Cattle Flat, at that stage a pastoral lease, ticked all his boxes.
At 5400ha and peaking at 1200m above sea level, it had scale and allowed him to use horses for mustering and to test his dog-working skills.
The property has a 20km frontage on the Mataura River and encompasses three water catchments.
Largely underdeveloped, it also gave him the opportunity to set it up the way he wanted.
Young immediately embarked on tenure review, a lengthy, complicated bureaucratic exercise to freehold part of the property while releasing areas of high conservation value.
The endeavour gives an insight into how he operates.
Young spent 13 years working through the process, opting to do it himself rather than employ experts.
“I knew my bottom line. I didn’t want anyone else negotiating and weakening my position.
“It was stressful but I came out in the end with a very good result.”
Throughout his career Young has been heavily involved in the community, such as chairing the trust that established the Tūātapere Maternity Hospital and getting involved with local theatre and the Mid Dome Wilding Tree Trust, among others.
His experience combating wilding trees galvanised his frustration with the SNA obligations imposed on landowners.
Young says the Department of Conservation is too bureaucratic, with too few people in the field, and a poor manager of the weeds and pests on public conservation land.
“There is no point safeguarding snippets of SNAs of private land and impinging on private property rights when they can’t manage the land they have.”
He says the Southland District Council estimates mapping SNAs will cost it $18 million.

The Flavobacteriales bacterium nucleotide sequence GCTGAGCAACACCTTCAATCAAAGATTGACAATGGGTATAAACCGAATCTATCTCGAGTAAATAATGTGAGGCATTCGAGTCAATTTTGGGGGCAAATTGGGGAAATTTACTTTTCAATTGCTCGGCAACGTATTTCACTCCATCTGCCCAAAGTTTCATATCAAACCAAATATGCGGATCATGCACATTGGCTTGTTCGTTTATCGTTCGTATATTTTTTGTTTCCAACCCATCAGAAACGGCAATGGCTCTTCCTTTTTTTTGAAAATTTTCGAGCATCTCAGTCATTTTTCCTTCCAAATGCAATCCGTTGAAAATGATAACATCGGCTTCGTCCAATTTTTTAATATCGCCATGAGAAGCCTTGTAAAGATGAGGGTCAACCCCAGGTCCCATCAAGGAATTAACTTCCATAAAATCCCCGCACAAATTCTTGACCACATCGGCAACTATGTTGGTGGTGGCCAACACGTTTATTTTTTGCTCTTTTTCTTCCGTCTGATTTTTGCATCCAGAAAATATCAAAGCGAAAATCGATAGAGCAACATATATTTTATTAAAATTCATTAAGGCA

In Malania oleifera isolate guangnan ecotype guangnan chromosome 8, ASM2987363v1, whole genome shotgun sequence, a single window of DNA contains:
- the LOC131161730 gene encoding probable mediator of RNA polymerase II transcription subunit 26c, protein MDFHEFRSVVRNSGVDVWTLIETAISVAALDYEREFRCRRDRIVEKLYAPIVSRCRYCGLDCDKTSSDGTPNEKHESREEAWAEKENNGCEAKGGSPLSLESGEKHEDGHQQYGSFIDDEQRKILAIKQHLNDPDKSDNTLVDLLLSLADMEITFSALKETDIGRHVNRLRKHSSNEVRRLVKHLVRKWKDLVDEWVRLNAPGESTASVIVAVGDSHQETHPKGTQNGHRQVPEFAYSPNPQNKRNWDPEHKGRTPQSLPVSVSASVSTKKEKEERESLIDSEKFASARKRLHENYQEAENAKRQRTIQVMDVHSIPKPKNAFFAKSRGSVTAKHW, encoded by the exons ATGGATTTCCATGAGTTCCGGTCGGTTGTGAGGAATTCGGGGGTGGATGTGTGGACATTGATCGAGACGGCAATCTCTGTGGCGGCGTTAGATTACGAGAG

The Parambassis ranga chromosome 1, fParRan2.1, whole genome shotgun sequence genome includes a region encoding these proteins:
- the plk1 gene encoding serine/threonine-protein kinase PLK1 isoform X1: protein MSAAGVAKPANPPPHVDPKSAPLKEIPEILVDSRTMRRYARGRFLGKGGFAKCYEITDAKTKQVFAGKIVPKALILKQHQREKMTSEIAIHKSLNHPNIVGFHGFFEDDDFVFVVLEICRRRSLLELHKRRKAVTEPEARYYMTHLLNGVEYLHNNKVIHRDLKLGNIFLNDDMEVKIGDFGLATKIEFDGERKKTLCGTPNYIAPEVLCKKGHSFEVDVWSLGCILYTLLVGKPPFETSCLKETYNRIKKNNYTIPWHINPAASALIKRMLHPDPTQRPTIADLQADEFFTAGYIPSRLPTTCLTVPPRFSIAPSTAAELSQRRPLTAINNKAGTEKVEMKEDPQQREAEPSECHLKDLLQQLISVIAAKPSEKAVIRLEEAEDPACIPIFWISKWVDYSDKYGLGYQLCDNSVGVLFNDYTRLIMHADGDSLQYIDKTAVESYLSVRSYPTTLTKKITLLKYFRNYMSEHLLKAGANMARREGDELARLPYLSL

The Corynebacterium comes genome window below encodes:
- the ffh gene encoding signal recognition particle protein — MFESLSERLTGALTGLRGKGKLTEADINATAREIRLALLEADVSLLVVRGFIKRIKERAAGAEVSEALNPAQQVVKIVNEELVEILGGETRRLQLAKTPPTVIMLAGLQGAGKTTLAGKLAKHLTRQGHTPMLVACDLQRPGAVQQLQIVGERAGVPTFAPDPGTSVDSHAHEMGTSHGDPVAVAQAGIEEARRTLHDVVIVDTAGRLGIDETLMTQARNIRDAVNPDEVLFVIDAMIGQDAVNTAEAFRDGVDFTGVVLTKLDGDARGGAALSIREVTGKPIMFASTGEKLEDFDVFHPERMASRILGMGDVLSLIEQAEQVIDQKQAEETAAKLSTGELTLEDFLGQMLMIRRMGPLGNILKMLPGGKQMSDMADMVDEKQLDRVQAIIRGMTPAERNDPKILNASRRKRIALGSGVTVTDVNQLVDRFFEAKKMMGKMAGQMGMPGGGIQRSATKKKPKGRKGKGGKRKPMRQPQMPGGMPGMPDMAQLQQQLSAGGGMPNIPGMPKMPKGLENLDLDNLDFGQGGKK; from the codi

“It won’t save one plant or one animal yet comes with all that expense.”
Young concedes he is just one person on the BLNZ board, but he hopes to create a movement that will improve the industry and free it from excessive rules and regulations.
“I want to see a vibrant, sustainable farming industry for my children and my grandchildren.”
Specifically, he wants changes to He Waka Eke Noa and emissions pricing so productive sheep and beef land is not planted in forestry and methane tax does not force farmers out of business.
“If we lose 20% of production from sheep and beef properties, that is absolute nonsense and NZ can’t afford to have that amount export income lost.”
Farmers should pay no or very little tax on methane emissions.
Young maintains HWEN is not united, evident by Federated Farmers not signing the final document and establishing six bottom lines it says are needed for it to stay.
Just how far to push a government with a Parliamentary majority is always a risk, but Young says a strong and united voice provides negotiating strength.
On trade, Young acknowledges the importance of NZ provenance and environmental integrity, but not at the expense of the country’s production base.
“No other country would tax farm emissions as this government wants to.”
Young says the fact that he unseated the BLNZ chair and that nine remits were considered at this year’s board AGM send a signal that farmers want change.
“We need to up our game and get back on the side of grass root farmers,” he says
Young has two children, a son and daughter, who are both farming and says his four grandchildren all love farm life.
It is their future that drives him.